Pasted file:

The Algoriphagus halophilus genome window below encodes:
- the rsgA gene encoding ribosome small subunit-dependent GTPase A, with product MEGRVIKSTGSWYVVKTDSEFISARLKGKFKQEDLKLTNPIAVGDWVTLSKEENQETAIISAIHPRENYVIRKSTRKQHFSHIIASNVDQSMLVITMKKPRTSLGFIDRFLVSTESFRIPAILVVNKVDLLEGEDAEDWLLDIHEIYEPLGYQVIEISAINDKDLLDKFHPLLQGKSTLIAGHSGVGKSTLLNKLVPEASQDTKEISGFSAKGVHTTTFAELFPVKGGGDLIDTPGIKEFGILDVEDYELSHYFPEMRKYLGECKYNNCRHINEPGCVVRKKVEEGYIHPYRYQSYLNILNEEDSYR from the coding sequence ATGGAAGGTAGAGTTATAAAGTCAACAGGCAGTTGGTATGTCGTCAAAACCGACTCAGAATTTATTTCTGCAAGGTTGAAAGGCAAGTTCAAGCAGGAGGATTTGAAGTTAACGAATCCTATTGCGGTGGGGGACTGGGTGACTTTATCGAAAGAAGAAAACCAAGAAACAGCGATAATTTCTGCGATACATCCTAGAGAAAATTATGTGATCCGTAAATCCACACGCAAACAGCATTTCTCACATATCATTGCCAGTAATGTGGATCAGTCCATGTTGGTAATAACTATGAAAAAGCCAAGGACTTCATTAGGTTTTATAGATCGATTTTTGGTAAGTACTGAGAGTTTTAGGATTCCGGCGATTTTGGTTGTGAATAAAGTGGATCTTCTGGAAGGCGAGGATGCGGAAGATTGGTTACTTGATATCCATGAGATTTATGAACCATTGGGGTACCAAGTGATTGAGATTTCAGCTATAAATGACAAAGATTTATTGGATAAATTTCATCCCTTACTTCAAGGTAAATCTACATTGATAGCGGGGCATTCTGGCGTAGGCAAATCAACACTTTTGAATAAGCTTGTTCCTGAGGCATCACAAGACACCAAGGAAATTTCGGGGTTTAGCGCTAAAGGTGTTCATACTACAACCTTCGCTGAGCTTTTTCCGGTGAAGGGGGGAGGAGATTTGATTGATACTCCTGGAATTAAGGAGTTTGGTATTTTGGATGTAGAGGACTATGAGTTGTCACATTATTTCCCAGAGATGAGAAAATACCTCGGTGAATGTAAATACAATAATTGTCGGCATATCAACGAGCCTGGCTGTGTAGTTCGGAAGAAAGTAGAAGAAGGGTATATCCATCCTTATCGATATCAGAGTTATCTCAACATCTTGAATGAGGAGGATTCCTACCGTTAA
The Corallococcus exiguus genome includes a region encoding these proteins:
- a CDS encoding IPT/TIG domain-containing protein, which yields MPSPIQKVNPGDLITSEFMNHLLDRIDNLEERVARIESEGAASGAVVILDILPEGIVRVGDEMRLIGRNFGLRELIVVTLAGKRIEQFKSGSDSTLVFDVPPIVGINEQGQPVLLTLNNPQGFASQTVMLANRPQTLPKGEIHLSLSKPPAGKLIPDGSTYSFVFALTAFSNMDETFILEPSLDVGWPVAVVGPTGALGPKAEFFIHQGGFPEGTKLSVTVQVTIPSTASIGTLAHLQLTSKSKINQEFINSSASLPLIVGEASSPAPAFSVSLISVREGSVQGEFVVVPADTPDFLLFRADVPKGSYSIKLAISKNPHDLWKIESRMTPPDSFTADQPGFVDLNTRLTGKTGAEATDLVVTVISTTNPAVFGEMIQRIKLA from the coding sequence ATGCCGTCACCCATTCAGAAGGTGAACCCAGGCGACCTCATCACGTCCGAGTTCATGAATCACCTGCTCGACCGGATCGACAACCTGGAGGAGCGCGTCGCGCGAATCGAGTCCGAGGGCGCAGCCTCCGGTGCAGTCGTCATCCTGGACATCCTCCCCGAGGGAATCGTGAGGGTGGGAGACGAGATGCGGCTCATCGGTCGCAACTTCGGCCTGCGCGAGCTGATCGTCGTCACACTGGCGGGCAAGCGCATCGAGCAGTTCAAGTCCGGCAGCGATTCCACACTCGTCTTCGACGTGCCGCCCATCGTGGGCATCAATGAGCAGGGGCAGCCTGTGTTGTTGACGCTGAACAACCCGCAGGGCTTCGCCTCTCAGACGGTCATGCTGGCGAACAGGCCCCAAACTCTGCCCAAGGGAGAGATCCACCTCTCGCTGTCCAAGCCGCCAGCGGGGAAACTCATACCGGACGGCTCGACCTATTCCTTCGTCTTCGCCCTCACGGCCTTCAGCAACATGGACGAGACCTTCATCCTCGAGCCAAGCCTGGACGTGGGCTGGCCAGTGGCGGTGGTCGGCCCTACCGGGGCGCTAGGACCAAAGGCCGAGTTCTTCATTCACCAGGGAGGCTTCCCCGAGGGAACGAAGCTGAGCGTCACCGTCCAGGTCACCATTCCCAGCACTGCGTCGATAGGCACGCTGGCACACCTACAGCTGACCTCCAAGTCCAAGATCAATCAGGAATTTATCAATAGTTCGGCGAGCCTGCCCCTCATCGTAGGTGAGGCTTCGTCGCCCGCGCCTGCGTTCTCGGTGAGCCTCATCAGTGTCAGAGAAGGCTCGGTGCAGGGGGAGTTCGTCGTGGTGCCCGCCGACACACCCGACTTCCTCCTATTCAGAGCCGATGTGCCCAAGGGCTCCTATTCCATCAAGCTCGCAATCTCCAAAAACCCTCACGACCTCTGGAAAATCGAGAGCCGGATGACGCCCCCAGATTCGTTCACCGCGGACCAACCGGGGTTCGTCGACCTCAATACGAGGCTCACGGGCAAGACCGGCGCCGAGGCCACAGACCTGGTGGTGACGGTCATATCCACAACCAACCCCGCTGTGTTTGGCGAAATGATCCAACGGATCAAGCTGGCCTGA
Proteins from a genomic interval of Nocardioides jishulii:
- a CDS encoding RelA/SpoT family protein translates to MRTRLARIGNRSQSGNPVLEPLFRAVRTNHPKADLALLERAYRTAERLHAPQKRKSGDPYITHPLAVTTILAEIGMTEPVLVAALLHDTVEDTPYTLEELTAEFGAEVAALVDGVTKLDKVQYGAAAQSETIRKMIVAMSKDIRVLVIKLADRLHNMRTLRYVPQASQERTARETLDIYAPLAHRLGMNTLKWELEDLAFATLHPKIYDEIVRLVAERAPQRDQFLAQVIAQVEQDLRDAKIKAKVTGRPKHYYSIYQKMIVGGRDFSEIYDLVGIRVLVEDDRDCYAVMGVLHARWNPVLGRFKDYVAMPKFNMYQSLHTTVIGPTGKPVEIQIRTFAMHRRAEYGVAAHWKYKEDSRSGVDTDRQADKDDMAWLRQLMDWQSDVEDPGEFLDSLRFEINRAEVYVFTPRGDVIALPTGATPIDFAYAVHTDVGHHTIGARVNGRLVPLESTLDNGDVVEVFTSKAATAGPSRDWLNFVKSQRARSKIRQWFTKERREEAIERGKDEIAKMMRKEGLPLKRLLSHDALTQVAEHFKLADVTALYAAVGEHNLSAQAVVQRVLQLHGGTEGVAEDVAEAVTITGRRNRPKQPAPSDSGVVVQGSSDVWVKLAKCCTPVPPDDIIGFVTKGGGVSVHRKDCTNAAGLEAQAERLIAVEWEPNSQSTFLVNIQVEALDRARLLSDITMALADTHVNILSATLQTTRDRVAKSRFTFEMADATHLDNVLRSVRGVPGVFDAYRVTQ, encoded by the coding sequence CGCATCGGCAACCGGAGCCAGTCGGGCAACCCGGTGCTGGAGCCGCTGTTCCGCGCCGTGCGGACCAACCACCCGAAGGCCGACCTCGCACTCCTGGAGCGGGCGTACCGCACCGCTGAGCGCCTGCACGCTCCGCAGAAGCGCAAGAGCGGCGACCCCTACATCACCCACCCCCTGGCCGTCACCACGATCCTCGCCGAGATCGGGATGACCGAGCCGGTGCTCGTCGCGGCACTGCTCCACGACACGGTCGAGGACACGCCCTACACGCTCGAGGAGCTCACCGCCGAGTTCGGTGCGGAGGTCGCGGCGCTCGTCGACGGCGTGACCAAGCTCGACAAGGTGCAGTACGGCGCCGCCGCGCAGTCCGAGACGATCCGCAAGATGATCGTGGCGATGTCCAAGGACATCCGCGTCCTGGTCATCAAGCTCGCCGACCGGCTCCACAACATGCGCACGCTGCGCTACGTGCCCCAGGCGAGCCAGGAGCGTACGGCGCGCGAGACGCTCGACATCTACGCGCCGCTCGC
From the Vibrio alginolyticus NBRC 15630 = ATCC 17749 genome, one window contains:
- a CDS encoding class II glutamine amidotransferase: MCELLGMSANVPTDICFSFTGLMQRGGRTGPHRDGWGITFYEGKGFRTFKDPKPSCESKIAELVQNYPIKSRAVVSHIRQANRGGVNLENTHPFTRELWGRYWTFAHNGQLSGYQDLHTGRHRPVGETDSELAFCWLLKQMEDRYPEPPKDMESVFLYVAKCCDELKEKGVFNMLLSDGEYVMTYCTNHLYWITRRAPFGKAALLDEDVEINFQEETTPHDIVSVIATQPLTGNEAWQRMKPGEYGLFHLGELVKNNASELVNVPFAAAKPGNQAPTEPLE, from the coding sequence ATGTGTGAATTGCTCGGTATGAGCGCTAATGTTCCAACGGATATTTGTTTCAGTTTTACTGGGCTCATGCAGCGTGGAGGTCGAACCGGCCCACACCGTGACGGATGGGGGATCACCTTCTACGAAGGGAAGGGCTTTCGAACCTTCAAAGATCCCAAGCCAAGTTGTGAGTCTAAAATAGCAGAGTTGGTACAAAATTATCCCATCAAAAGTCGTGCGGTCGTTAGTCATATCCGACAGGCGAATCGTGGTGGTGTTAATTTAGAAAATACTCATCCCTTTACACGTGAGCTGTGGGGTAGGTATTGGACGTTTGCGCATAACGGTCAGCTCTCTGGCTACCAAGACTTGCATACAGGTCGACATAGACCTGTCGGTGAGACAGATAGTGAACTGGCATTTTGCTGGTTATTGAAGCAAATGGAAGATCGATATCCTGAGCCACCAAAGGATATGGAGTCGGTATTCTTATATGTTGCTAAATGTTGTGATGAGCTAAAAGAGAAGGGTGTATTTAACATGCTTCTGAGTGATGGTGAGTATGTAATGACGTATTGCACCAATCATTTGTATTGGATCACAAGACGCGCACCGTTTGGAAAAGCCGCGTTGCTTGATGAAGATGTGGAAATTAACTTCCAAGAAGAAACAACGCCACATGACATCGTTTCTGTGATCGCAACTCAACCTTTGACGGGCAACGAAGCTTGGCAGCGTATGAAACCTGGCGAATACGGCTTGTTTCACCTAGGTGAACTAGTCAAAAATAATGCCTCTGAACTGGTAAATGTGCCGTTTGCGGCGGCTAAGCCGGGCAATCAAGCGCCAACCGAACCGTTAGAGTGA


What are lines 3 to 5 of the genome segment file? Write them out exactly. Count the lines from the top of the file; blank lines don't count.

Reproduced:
The Corallococcus exiguus genome includes a region encoding these proteins:
- a CDS encoding IPT/TIG domain-containing protein, which yields MPSPIQKVNPGDLITSEFMNHLLDRIDNLEERVARIESEGAASGAVVILDILPEGIVRVGDEMRLIGRNFGLRELIVVTLAGKRIEQFKSGSDSTLVFDVPPIVGINEQGQPVLLTLNNPQGFASQTVMLANRPQTLPKGEIHLSLSKPPAGKLIPDGSTYSFVFALTAFSNMDETFILEPSLDVGWPVAVVGPTGALGPKAEFFIHQGGFPEGTKLSVTVQVTIPSTASIGTLAHLQLTSKSKINQEFINSSASLPLIVGEASSPAPAFSVSLISVREGSVQGEFVVVPADTPDFLLFRADVPKGSYSIKLAISKNPHDLWKIESRMTPPDSFTADQPGFVDLNTRLTGKTGAEATDLVVTVISTTNPAVFGEMIQRIKLA from the coding sequence ATGCCGTCACCCATTCAGAAGGTGAACCCAGGCGACCTCATCACGTCCGAGTTCATGAATCACCTGCTCGACCGGATCGACAACCTGGAGGAGCGCGTCGCGCGAATCGAGTCCGAGGGCGCAGCCTCCGGTGCAGTCGTCATCCTGGACATCCTCCCCGAGGGAATCGTGAGGGTGGGAGACGAGATGCGGCTCATCGGTCGCAACTTCGGCCTGCGCGAGCTGATCGTCGTCACACTGGCGGGCAAGCGCATCGAGCAGTTCAAGTCCGGCAGCGATTCCACACTCGTCTTCGACGTGCCGCCCATCGTGGGCATCAATGAGCAGGGGCAGCCTGTGTTGTTGACGCTGAACAACCCGCAGGGCTTCGCCTCTCAGACGGTCATGCTGGCGAACAGGCCCCAAACTCTGCCCAAGGGAGAGATCCACCTCTCGCTGTCCAAGCCGCCAGCGGGGAAACTCATACCGGACGGCTCGACCTATTCCTTCGTCTTCGCCCTCACGGCCTTCAGCAACATGGACGAGACCTTCATCCTCGAGCCAAGCCTGGACGTGGGCTGGCCAGTGGCGGTGGTCGGCCCTACCGGGGCGCTAGGACCAAAGGCCGAGTTCTTCATTCACCAGGGAGGCTTCCCCGAGGGAACGAAGCTGAGCGTCACCGTCCAGGTCACCATTCCCAGCACTGCGTCGATAGGCACGCTGGCACACCTACAGCTGACCTCCAAGTCCAAGATCAATCAGGAATTTATCAATAGTTCGGCGAGCCTGCCCCTCATCGTAGGTGAGGCTTCGTCGCCCGCGCCTGCGTTCTCGGTGAGCCTCATCAGTGTCAGAGAAGGCTCGGTGCAGGGGGAGTTCGTCGTGGTGCCCGCCGACACACCCGACTTCCTCCTATTCAGAGCCGATGTGCCCAAGGGCTCCTATTCCATCAAGCTCGCAATCTCCAAAAACCCTCACGACCTCTGGAAAATCGAGAGCCGGATGACGCCCCCAGATTCGTTCACCGCGGACCAACCGGGGTTCGTCGACCTCAATACGAGGCTCACGGGCAAGACCGGCGCCGAGGCCACAGACCTGGTGGTGACGGTCATATCCACAACCAACCCCGCTGTGTTTGGCGAAATGATCCAACGGATCAAGCTGGCCTGA
Proteins from a genomic interval of Nocardioides jishulii: